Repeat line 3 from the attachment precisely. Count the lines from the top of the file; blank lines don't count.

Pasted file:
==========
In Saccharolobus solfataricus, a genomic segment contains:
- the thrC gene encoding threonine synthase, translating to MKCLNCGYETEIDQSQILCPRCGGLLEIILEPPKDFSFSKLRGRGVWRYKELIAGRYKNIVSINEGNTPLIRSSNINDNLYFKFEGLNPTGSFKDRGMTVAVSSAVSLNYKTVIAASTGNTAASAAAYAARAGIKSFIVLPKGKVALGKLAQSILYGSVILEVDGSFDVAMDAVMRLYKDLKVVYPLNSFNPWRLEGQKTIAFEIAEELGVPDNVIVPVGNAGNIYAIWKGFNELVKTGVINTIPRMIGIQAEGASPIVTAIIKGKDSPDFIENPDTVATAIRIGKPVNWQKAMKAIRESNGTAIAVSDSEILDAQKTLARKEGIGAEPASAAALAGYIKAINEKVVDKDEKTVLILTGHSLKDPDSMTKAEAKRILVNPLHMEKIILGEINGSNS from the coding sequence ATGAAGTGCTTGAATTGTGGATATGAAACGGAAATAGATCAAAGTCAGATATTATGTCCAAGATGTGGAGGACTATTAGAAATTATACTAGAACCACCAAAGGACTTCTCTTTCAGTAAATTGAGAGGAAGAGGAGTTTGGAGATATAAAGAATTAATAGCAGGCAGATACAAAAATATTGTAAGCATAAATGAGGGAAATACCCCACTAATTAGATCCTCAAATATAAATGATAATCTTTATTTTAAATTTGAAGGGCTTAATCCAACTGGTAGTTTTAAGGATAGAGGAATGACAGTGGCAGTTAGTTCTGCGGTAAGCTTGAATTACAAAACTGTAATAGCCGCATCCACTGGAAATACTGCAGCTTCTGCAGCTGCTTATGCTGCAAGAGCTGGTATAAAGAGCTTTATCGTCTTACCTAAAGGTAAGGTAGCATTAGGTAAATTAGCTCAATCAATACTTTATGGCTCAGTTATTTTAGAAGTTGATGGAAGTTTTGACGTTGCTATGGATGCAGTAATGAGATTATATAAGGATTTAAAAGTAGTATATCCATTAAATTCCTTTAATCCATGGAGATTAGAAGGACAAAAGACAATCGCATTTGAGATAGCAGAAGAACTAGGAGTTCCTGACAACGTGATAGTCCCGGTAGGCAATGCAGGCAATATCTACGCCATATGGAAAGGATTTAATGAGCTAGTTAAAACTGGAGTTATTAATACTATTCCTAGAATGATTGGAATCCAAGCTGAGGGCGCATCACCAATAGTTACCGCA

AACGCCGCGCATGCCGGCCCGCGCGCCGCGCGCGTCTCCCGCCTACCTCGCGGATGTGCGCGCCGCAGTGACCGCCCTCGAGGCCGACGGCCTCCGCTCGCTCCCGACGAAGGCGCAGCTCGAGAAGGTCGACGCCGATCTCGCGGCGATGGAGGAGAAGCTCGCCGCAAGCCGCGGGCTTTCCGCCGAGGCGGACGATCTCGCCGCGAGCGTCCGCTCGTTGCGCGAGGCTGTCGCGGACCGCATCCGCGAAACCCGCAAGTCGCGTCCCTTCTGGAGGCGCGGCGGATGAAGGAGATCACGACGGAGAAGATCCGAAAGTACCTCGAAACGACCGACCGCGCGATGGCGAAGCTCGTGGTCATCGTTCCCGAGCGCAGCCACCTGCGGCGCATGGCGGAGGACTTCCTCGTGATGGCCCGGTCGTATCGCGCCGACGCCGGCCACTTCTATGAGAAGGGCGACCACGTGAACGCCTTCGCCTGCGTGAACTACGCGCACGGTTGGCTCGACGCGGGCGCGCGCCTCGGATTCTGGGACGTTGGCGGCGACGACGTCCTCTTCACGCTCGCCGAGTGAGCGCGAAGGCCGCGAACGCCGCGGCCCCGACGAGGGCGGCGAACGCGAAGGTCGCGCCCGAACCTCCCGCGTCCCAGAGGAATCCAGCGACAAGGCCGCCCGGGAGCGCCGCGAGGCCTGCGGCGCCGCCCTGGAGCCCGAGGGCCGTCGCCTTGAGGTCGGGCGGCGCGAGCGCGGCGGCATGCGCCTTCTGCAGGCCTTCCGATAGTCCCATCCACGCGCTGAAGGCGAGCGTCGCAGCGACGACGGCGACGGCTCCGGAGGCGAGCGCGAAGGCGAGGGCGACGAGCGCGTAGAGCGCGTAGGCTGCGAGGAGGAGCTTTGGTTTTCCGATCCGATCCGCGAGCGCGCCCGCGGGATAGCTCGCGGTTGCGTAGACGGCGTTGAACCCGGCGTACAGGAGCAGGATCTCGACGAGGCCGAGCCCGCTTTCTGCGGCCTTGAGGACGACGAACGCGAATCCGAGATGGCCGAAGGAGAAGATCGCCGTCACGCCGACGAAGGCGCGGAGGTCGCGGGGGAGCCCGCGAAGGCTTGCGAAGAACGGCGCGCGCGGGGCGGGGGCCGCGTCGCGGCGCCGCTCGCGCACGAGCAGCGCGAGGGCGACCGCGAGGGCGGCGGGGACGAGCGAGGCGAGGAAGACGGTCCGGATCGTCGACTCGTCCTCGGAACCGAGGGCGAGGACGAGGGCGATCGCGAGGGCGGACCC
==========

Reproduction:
AACGCCGCGCATGCCGGCCCGCGCGCCGCGCGCGTCTCCCGCCTACCTCGCGGATGTGCGCGCCGCAGTGACCGCCCTCGAGGCCGACGGCCTCCGCTCGCTCCCGACGAAGGCGCAGCTCGAGAAGGTCGACGCCGATCTCGCGGCGATGGAGGAGAAGCTCGCCGCAAGCCGCGGGCTTTCCGCCGAGGCGGACGATCTCGCCGCGAGCGTCCGCTCGTTGCGCGAGGCTGTCGCGGACCGCATCCGCGAAACCCGCAAGTCGCGTCCCTTCTGGAGGCGCGGCGGATGAAGGAGATCACGACGGAGAAGATCCGAAAGTACCTCGAAACGACCGACCGCGCGATGGCGAAGCTCGTGGTCATCGTTCCCGAGCGCAGCCACCTGCGGCGCATGGCGGAGGACTTCCTCGTGATGGCCCGGTCGTATCGCGCCGACGCCGGCCACTTCTATGAGAAGGGCGACCACGTGAACGCCTTCGCCTGCGTGAACTACGCGCACGGTTGGCTCGACGCGGGCGCGCGCCTCGGATTCTGGGACGTTGGCGGCGACGACGTCCTCTTCACGCTCGCCGAGTGAGCGCGAAGGCCGCGAACGCCGCGGCCCCGACGAGGGCGGCGAACGCGAAGGTCGCGCCCGAACCTCCCGCGTCCCAGAGGAATCCAGCGACAAGGCCGCCCGGGAGCGCCGCGAGGCCTGCGGCGCCGCCCTGGAGCCCGAGGGCCGTCGCCTTGAGGTCGGGCGGCGCGAGCGCGGCGGCATGCGCCTTCTGCAGGCCTTCCGATAGTCCCATCCACGCGCTGAAGGCGAGCGTCGCAGCGACGACGGCGACGGCTCCGGAGGCGAGCGCGAAGGCGAGGGCGACGAGCGCGTAGAGCGCGTAGGCTGCGAGGAGGAGCTTTGGTTTTCCGATCCGATCCGCGAGCGCGCCCGCGGGATAGCTCGCGGTTGCGTAGACGGCGTTGAACCCGGCGTACAGGAGCAGGATCTCGACGAGGCCGAGCCCGCTTTCTGCGGCCTTGAGGACGACGAACGCGAATCCGAGATGGCCGAAGGAGAAGATCGCCGTCACGCCGACGAAGGCGCGGAGGTCGCGGGGGAGCCCGCGAAGGCTTGCGAAGAACGGCGCGCGCGGGGCGGGGGCCGCGTCGCGGCGCCGCTCGCGCACGAGCAGCGCGAGGGCGACCGCGAGGGCGGCGGGGACGAGCGAGGCGAGGAAGACGGTCCGGATCGTCGACTCGTCCTCGGAACCGAGGGCGAGGACGAGGGCGATCGCGAGGGCGGACCC